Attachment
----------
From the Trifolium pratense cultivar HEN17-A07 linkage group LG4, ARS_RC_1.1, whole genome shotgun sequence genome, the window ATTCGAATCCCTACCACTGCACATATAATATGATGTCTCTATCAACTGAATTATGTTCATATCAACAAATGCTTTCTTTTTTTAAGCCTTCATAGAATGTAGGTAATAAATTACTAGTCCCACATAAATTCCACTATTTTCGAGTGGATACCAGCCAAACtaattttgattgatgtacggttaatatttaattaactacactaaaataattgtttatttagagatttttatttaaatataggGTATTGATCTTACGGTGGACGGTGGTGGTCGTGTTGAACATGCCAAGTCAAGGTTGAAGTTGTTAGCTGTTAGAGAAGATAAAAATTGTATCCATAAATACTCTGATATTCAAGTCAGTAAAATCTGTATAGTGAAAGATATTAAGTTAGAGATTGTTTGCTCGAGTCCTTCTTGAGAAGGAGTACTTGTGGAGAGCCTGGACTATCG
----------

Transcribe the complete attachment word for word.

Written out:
From the Trifolium pratense cultivar HEN17-A07 linkage group LG4, ARS_RC_1.1, whole genome shotgun sequence genome, the window ATTCGAATCCCTACCACTGCACATATAATATGATGTCTCTATCAACTGAATTATGTTCATATCAACAAATGCTTTCTTTTTTTAAGCCTTCATAGAATGTAGGTAATAAATTACTAGTCCCACATAAATTCCACTATTTTCGAGTGGATACCAGCCAAACtaattttgattgatgtacggttaatatttaattaactacactaaaataattgtttatttagagatttttatttaaatataggGTATTGATCTTACGGTGGACGGTGGTGGTCGTGTTGAACATGCCAAGTCAAGGTTGAAGTTGTTAGCTGTTAGAGAAGATAAAAATTGTATCCATAAATACTCTGATATTCAAGTCAGTAAAATCTGTATAGTGAAAGATATTAAGTTAGAGATTGTTTGCTCGAGTCCTTCTTGAGAAGGAGTACTTGTGGAGAGCCTGGACTATCG